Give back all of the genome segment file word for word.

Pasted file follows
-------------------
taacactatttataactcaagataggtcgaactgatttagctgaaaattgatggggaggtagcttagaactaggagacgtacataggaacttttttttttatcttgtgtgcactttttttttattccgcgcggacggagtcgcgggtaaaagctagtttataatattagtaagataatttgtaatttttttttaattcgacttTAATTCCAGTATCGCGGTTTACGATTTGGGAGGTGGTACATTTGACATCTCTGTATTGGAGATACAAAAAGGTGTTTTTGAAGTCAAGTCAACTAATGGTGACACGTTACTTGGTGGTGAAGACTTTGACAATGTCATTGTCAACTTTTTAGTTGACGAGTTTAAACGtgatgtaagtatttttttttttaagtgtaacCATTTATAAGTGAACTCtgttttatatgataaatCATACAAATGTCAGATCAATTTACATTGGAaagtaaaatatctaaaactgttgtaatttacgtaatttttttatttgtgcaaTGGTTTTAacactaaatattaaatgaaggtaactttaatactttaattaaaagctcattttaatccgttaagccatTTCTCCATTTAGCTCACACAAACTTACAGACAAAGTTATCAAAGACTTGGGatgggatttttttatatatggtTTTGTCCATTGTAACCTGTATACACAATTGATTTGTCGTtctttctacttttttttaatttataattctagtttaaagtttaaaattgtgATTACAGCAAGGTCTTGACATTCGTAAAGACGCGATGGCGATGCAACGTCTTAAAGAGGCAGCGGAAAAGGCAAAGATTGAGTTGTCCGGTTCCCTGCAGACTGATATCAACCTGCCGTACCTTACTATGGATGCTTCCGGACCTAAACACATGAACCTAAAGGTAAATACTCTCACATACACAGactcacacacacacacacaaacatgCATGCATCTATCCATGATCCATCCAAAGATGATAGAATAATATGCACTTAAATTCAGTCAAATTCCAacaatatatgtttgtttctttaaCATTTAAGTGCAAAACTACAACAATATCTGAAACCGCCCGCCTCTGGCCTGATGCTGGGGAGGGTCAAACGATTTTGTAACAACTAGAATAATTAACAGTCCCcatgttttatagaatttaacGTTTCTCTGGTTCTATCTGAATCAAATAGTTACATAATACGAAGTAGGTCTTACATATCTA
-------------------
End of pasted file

taacactatttataactcaagataggtcgaactgatttagctgaaaattgatggggaggtagcttagaactaggagacgtacataggaacttttttttttatcttgtgtgcactttttttttattccgcgcggacggagtcgcgggtaaaagctagtttataatattagtaagataatttgtaatttttttttaattcgacttTAATTCCAGTATCGCGGTTTACGATTTGGGAGGTGGTACATTTGACATCTCTGTATTGGAGATACAAAAAGGTGTTTTTGAAGTCAAGTCAACTAATGGTGACACGTTACTTGGTGGTGAAGACTTTGACAATGTCATTGTCAACTTTTTAGTTGACGAGTTTAAACGtgatgtaagtatttttttttttaagtgtaacCATTTATAAGTGAACTCtgttttatatgataaatCATACAAATGTCAGATCAATTTACATTGGAaagtaaaatatctaaaactgttgtaatttacgtaatttttttatttgtgcaaTGGTTTTAacactaaatattaaatgaaggtaactttaatactttaattaaaagctcattttaatccgttaagccatTTCTCCATTTAGCTCACACAAACTTACAGACAAAGTTATCAAAGACTTGGGatgggatttttttatatatggtTTTGTCCATTGTAACCTGTATACACAATTGATTTGTCGTtctttctacttttttttaatttataattctagtttaaagtttaaaattgtgATTACAGCAAGGTCTTGACATTCGTAAAGACGCGATGGCGATGCAACGTCTTAAAGAGGCAGCGGAAAAGGCAAAGATTGAGTTGTCCGGTTCCCTGCAGACTGATATCAACCTGCCGTACCTTACTATGGATGCTTCCGGACCTAAACACATGAACCTAAAGGTAAATACTCTCACATACACAGactcacacacacacacacaaacatgCATGCATCTATCCATGATCCATCCAAAGATGATAGAATAATATGCACTTAAATTCAGTCAAATTCCAacaatatatgtttgtttctttaaCATTTAAGTGCAAAACTACAACAATATCTGAAACCGCCCGCCTCTGGCCTGATGCTGGGGAGGGTCAAACGATTTTGTAACAACTAGAATAATTAACAGTCCCcatgttttatagaatttaacGTTTCTCTGGTTCTATCTGAATCAAATAGTTACATAATACGAAGTAGGTCTTACATATCTA